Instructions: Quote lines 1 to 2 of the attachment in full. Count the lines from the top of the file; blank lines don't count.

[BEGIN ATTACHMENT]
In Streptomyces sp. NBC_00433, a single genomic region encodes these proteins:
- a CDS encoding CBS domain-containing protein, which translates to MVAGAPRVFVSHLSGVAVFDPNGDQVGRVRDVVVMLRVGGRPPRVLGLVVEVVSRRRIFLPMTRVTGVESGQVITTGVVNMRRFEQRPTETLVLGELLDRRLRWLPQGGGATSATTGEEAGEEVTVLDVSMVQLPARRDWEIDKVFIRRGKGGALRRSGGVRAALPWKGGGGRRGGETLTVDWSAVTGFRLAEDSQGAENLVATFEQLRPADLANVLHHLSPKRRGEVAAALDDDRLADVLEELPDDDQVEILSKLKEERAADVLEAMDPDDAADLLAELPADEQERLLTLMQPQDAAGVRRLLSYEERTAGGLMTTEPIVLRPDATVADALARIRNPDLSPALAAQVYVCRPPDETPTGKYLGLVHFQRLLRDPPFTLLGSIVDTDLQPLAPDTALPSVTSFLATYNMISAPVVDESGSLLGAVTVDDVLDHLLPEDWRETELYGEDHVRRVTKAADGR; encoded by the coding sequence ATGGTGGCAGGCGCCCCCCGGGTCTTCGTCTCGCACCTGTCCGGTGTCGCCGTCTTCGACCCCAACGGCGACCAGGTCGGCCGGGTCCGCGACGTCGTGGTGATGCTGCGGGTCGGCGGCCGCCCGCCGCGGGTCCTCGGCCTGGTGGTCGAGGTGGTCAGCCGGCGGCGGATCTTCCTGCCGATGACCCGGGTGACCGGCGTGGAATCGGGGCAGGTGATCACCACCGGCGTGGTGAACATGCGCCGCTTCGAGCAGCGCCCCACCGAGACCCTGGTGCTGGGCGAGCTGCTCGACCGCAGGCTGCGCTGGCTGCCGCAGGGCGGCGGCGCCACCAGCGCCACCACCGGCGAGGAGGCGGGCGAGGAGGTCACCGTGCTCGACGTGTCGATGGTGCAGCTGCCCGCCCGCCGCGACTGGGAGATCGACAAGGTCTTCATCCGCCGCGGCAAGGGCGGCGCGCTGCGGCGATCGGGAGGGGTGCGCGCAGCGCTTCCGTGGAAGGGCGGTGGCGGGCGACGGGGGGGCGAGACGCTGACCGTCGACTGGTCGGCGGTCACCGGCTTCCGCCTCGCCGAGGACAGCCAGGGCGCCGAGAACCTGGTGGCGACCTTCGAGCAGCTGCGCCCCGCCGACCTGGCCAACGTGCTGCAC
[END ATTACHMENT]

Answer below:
In Streptomyces sp. NBC_00433, a single genomic region encodes these proteins:
- a CDS encoding CBS domain-containing protein, which translates to MVAGAPRVFVSHLSGVAVFDPNGDQVGRVRDVVVMLRVGGRPPRVLGLVVEVVSRRRIFLPMTRVTGVESGQVITTGVVNMRRFEQRPTETLVLGELLDRRLRWLPQGGGATSATTGEEAGEEVTVLDVSMVQLPARRDWEIDKVFIRRGKGGALRRSGGVRAALPWKGGGGRRGGETLTVDWSAVTGFRLAEDSQGAENLVATFEQLRPADLANVLHHLSPKRRGEVAAALDDDRLADVLEELPDDDQVEILSKLKEERAADVLEAMDPDDAADLLAELPADEQERLLTLMQPQDAAGVRRLLSYEERTAGGLMTTEPIVLRPDATVADALARIRNPDLSPALAAQVYVCRPPDETPTGKYLGLVHFQRLLRDPPFTLLGSIVDTDLQPLAPDTALPSVTSFLATYNMISAPVVDESGSLLGAVTVDDVLDHLLPEDWRETELYGEDHVRRVTKAADGR; encoded by the coding sequence ATGGTGGCAGGCGCCCCCCGGGTCTTCGTCTCGCACCTGTCCGGTGTCGCCGTCTTCGACCCCAACGGCGACCAGGTCGGCCGGGTCCGCGACGTCGTGGTGATGCTGCGGGTCGGCGGCCGCCCGCCGCGGGTCCTCGGCCTGGTGGTCGAGGTGGTCAGCCGGCGGCGGATCTTCCTGCCGATGACCCGGGTGACCGGCGTGGAATCGGGGCAGGTGATCACCACCGGCGTGGTGAACATGCGCCGCTTCGAGCAGCGCCCCACCGAGACCCTGGTGCTGGGCGAGCTGCTCGACCGCAGGCTGCGCTGGCTGCCGCAGGGCGGCGGCGCCACCAGCGCCACCACCGGCGAGGAGGCGGGCGAGGAGGTCACCGTGCTCGACGTGTCGATGGTGCAGCTGCCCGCCCGCCGCGACTGGGAGATCGACAAGGTCTTCATCCGCCGCGGCAAGGGCGGCGCGCTGCGGCGATCGGGAGGGGTGCGCGCAGCGCTTCCGTGGAAGGGCGGTGGCGGGCGACGGGGGGGCGAGACGCTGACCGTCGACTGGTCGGCGGTCACCGGCTTCCGCCTCGCCGAGGACAGCCAGGGCGCCGAGAACCTGGTGGCGACCTTCGAGCAGCTGCGCCCCGCCGACCTGGCCAACGTGCTGCAC